While grapefruit-size pellets of hail, lightening, blasting thunder and deadly wind tore down entire houses just minutes from the University of Iowa campus, President-elect David Skorton somehow maintained his cool amidst the disastrous storm. Iowa, among many other communities in the Midwest, recently suffered through this month’s series of deadly tornadoes.
“We were lucky on campus that we did not incur extensive damage and had no serious injuries,” said Skorton, who is currently finishing his term as Iowa president.
He noted that, with the exception of the Alpha Chi Omega sorority house, which was demolished, only a small number of buildings were damaged by the hail and the damage was minimal.
“We are trying to assist faculty, staff and students who have dislocated family,” he said. “There are lots of people who, within a day, lost everything they had.”
While the administration has taken a “coordination and communication role,” Skorton said, “The real leadership has been in the student body.”
By opening up their homes, organizing drives and mobilizing organizations on campus to help the Iowa community in its recovery, the student body has done, according to Skorton, a fabulous job in the University’s recuperation from such a drastic national disaster. Skorton also praised the campus newspaper, The Daily Iowan, for its extensive and informative coverage of the tornadoes both before the hit and in the aftermath.
As the tornado struck just weeks before the end of the semester, the administration is currently coming up with ways to address the “psychological affect” that the storm may had on students.
“We are formulating ways for students to finish up the semester given that their course materials, as well as many of their other possessions, may have been lost because of the storm,” he said.
While Skorton’s impressive background in biomedical engineering, pediatric cardiology and electrical and computer engineering is not directly linked to the role of a university president, there are aspects of his education and medical background that have helped him deal with situations throughout his current career.
“In dealing with a crisis situation, you win or lose before the actual event even occurs,” Skorton said. “Working in big hospitals has helped me deal with crises like this tornado. As a doctor, you have to make decisions under situations with a high degree of uncertainty in which all the necessary information is unavailable. There are many situations which come up as a university administrator that entail making decisions without all the necessary information, and working in medicine has helped me do this.”
Skorton, although nostalgic about leaving Iowa, is looking forward to implementing these skills as a leader at Cornell next fall. He reflects fondly upon the relationships he formed with various members of the Iowa community. After frequently meeting with a group of student leaders and getting input from them on a variety of issues around campus, Skorton looks forward to continuing this trend of campus involvement in Ithaca. He refers to his technique as a “consultative approach,” which features getting input from students, staff and faculty to understand what their main interests are.
“Students, staff and faculty are the fabric of a university,” he said. “Although it would be difficult to reach consensus if the entire university community were to participate in decision and policy making on campus, it is very important to get input from different parts of the university population in identifying what the main issues of concern are.”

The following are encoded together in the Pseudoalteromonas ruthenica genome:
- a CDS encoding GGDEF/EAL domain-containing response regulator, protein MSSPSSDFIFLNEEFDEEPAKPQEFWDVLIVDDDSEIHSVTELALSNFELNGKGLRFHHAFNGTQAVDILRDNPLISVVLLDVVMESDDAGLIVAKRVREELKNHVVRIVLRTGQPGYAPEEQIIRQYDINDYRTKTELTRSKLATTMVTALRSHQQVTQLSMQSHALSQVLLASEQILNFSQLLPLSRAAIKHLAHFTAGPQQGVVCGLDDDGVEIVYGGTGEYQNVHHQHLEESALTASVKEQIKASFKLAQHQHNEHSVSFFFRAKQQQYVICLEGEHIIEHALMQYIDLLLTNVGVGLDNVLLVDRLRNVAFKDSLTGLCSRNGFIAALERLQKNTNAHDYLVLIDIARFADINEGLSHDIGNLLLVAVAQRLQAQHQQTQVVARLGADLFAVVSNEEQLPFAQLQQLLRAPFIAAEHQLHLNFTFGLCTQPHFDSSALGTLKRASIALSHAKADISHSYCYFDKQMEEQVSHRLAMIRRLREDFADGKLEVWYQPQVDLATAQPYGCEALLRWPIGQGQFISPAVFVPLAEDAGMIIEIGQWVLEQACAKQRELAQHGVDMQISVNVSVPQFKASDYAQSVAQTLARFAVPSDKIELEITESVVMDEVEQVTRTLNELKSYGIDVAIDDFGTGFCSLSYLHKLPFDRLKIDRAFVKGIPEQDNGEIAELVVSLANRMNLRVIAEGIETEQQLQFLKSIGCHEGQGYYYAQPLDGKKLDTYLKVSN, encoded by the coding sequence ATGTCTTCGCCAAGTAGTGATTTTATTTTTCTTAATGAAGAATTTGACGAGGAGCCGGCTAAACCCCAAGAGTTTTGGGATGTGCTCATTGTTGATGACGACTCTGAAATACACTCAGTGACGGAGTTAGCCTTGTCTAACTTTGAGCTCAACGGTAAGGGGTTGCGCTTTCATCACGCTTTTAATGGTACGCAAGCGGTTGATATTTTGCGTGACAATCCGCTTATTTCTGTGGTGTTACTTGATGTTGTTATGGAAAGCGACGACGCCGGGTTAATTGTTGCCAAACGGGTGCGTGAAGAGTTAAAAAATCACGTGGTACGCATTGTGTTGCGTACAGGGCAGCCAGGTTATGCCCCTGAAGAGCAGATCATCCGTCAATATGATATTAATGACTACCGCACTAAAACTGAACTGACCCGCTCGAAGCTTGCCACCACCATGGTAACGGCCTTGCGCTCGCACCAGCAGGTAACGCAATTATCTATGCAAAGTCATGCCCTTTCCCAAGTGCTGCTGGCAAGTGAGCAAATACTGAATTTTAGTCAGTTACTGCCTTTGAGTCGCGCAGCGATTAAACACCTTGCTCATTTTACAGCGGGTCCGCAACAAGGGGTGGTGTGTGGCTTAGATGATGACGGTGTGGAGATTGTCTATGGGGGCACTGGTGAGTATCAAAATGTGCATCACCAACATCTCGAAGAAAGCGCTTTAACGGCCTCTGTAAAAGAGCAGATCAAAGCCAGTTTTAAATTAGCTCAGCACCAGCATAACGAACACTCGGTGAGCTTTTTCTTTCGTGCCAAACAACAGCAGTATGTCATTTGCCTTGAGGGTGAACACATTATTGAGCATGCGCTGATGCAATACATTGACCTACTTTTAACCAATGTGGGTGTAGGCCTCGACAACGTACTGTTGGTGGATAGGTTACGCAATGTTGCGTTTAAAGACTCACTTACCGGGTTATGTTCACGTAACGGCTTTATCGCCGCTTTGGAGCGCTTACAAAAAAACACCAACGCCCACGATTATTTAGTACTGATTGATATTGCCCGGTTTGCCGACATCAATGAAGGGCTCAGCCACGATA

While getting this input can be achieved in a formal setting, Skorton likes to branch out from the traditional conference room with coffee-cup-in-hand setup to form relationships with his students. As a self-described “enthusiastic amateur” jazz saxophone player, he enjoys using his interest in music to connect with students in a non-academic setting.
“I’m looking forward to engaging in a music scene around Ithaca,” Skorton said.
After playing in his own band at college, he has joined up with musicians at Iowa and has even played with students at local music joints in Iowa City.
Skorton’s goals, however, branch well beyond familiarizing himself with the student, staff and faculty body of Cornell. He is looking to fundraise for the University, with a specific target of the social sciences.
“Most of the money that comes to campuses is focused towards the physical and biological sciences. The liberal and performing arts areas have less access to philanthropy,” he said.
Skorton highly respects Cornell’s departments in the social sciences and thinks that, “no matter what academic field a person is interested in, in order to be intellectually mature in that field, having a core education in the humanities is necessary.”
Even sciences, Skorton said, are based in the humanities. For example, math is related to formal logic; many aspects of science can be traced back to philosophical roots.
“One shouldn’t judge the importance of a discipline based on its specific field,” Skorton said.
Slated to arrive in June with his wife Robin Davisson, a molecular geneticist who will teach at Cornell’s Veterinary and Medical Colleges, Skorton admits to having “mixed feelings” about leaving Iowa, his home for over 20 years but is “very enthusiastic about coming to Cornell.”
He said that the 200-300 Facebook friends he has from Cornell thus far is exciting and is especially looking forward to meet the CU students, who have a “reputation of being outspoken and participat[ive] in student activism.”
Remembering his college days, Skorton reflected on the role student activism played during the Vietnam-era of the 60s and 70s and noted how national and international issues are identified and communicated through college campuses.
Skorton will be inaugurated as Cornell’s 12th president on Sept. 7.
Archived article by Sarah Singer
Sun Staff Writer